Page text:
If you are looking for the very best (or at least the most expensive), then you must visit Delud Luxury Blog. For example, the truffle you see in the photo is the Knipschildt’s “La Madeline au Truffe” with a price of $250 for a dark chocolate.

Me, I’ll be happy to eat the wonderful truffles at Simone Marie Belgian Chocolate here in Toronto. 🙂

The shattered Still Life of Martin Klimas

Over at The Morning News – Still Life

is a feature on an amazing artist, Martin Klimas, who as the artlcle says,

destroys a lot of clay to make his art. Combining the silence of Eadweard Muybridge’s horse pictures with the association-rich composition of a still life, Klimas breaks recognizable objects so they become something else, and stops us just at the moment of transformation.

(Thanks to for this one)

MAKE magazine, IKEA hackers, or the rise of craft in North America

There seems to be a common idea going around, at least in North America. People who may have once been interested in hacking computers are looking past them to other areas. MAKE magazine is just one example of this need being addressed. Then there is this article in about people hacking IKEA. As the article puts it:

Ms. Lam, Mr. Csiky and Ms. Domanic have never met but they are nonetheless related, connected by a global (and totally unofficial) collective known as the Ikea Hackers. Do-it-yourselfers and technogeeks, tinkerers, artists, crafters and product and furniture designers, the hackers are united only by their perspective, which looks upon an Ikea Billy bookcase or Lack table and sees not a finished object but raw material: a clean palette yearning to be embellished or repurposed. They make a subset of an expanding global D.I.Y. movement, itself a huge tent of philosophies and manifestoes including but not confined to anticonsumerism, antiglobalism, environmentalism and all-purpose iconoclasm.

For the article, surf over to Romancing the Flat Pack: Ikea, Repurposed – New York Times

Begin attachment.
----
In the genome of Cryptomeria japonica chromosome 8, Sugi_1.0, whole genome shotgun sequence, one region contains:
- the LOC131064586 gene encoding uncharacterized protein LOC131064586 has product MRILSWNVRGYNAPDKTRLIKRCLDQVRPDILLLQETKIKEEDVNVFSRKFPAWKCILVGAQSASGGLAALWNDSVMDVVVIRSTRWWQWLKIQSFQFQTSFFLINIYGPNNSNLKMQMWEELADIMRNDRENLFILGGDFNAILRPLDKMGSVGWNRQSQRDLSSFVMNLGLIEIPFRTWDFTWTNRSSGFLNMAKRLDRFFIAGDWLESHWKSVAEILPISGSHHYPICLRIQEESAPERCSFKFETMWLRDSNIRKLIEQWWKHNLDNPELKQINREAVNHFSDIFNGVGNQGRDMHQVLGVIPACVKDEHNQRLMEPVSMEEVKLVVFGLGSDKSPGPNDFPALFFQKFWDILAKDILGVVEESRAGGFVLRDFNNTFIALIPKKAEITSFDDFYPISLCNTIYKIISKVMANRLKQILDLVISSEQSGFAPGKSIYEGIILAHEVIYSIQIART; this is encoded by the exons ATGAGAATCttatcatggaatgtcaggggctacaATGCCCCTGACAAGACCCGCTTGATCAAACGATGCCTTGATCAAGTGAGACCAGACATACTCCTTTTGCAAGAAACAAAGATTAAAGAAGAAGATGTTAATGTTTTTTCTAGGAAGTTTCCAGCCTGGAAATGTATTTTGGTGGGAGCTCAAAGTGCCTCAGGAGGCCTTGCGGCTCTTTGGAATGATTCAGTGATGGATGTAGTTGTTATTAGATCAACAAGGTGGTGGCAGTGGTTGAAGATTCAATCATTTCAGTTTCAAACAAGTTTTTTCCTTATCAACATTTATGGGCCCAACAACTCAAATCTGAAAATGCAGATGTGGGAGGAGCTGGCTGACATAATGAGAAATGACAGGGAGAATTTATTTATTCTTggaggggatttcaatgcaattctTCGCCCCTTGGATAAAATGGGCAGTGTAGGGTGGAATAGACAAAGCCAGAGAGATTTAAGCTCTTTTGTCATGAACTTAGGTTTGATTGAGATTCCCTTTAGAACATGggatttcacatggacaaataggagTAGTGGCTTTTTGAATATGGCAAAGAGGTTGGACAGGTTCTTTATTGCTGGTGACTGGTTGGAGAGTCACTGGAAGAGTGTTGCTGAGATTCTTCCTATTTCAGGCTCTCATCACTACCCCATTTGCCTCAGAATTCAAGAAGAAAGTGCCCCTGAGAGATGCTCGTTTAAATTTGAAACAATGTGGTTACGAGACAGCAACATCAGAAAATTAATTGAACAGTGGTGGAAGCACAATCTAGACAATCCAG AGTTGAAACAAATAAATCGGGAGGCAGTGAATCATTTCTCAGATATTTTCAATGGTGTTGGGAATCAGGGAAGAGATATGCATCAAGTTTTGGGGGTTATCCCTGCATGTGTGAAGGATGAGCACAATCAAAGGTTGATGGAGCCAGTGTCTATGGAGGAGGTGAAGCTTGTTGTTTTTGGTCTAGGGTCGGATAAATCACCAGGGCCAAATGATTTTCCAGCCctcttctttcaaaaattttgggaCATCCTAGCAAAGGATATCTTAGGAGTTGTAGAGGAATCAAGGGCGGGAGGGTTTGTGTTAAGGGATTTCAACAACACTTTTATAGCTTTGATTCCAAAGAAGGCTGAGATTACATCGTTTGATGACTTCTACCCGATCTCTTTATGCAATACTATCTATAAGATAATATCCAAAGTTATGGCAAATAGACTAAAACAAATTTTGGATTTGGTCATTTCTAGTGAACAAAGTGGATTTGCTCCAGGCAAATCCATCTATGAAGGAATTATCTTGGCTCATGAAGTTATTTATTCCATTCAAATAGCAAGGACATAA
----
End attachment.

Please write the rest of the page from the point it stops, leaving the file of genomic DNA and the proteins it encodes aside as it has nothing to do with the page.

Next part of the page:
Cook’s: for serious cooks and people who are serious about cooking

If you are serious about cooking, or want to know the definitive way to cook something, I highly recommend Cook’s Illustrated.
It’s a great magazine about cooking as opposed to a collection of recipes. You will get recipes, too, but you will discover a whole lot more about the process of transforming food.

Plus they have reviews of cooking tools, premade sauces, menus, and much more.

When I first saw that URL, I thought: what?! I am happy to say the site is not about hacking in charities. Instead, it is:

about proving that hackers have amazing skills that can transform charitable organizations.

So if you know of some budding hackers who want to save the world and come up with some worthwhile hacks, send them

For the Vegan and nonVegan alike

For vegans looking for some creative cooking ideas, check out VeganYumYum

And for those non-vegans who may have preconceived ideas of a vegan diet being bland, you really should check this out. Does this look bland? 🙂

Make the perfect cup of coffee (or tea) with MyCuppa

This is such a simple and smart idea: if you want to fix someone’s coffee for them, let them pick out the right colour on the mug before hand (“I prefer mine milky” for example). See Color + Design Blog / Color Inspiraton from Coffee and Tea by COLOURlovers
for this and a spectrum (pun intended) of colour ideas. 🙂

Edward Hopper and Winslow Homer at the Art Institute of Chicago

In 2008, The Art Institute of Chicago will be putting on an exhibit of Edward Hopper (with a bonus exhibit of Winslow Homer going on as well). Here’s an idea of what you will see regarding Hopper:

The exhibition will be arranged chronologically and thematically, focusing on the work he executed in Gloucester and Truro, Massachusetts, Maine, and New York. Approximately 50 oils and 30 watercolors, together with literature and history of the artist’s own time, will show Hopper’s place in the tradition of American realism and modernism. Edward Hopper and its companion exhibition, Watercolors by Winslow Homer: The Color of Light, will provide a survey of the American realist tradition and chart the growth of modern subject matter—from Homer, America’s first modernist, to Hopper, the nation’s best known 20th-century realist.

The World’s Most Beautiful Libraries

The blog Your Daily Awesome often has some great posting. A recent one is The World’s Most Beautiful Libraries

The libraries are stunning. You have to go see.

More on good, cheap wine under $10 from the LCBO and other places

The has been good enough to set up a searchable database of wine recommendations based on Beppi Crossariol’s wine columns found regularly in their paper. You can search the database in a number of ways, including wines under $10 (you will find around 20 bottles). Some of them are wines I mentioned earlier (like Corten from Moldova) but others are new to me (including some tetra pak ones, no less).